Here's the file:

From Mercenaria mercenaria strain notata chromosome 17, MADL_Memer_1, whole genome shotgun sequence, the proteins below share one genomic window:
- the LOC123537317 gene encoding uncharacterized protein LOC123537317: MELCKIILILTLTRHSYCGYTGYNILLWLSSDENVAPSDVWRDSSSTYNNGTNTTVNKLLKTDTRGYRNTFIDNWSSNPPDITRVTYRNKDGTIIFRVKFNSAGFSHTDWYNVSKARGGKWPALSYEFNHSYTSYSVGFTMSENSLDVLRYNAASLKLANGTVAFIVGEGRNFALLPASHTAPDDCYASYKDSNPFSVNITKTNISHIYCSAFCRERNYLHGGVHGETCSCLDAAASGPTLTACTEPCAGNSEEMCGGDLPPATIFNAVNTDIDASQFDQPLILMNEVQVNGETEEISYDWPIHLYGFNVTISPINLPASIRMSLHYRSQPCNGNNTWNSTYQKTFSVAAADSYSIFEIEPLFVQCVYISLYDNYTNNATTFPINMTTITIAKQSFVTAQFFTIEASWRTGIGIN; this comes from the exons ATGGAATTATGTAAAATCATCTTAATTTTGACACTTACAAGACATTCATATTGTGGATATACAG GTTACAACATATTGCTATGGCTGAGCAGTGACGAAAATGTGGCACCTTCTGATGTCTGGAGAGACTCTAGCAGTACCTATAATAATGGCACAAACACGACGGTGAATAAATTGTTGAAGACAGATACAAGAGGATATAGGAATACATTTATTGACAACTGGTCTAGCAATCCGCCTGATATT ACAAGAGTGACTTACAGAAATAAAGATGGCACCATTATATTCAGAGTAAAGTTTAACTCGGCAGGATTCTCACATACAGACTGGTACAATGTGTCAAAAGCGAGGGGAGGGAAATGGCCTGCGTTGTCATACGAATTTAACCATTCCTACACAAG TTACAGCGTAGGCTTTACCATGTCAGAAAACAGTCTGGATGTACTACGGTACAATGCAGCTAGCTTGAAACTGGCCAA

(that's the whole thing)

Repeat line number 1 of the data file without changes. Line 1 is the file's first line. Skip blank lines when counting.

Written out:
From Mercenaria mercenaria strain notata chromosome 17, MADL_Memer_1, whole genome shotgun sequence, the proteins below share one genomic window: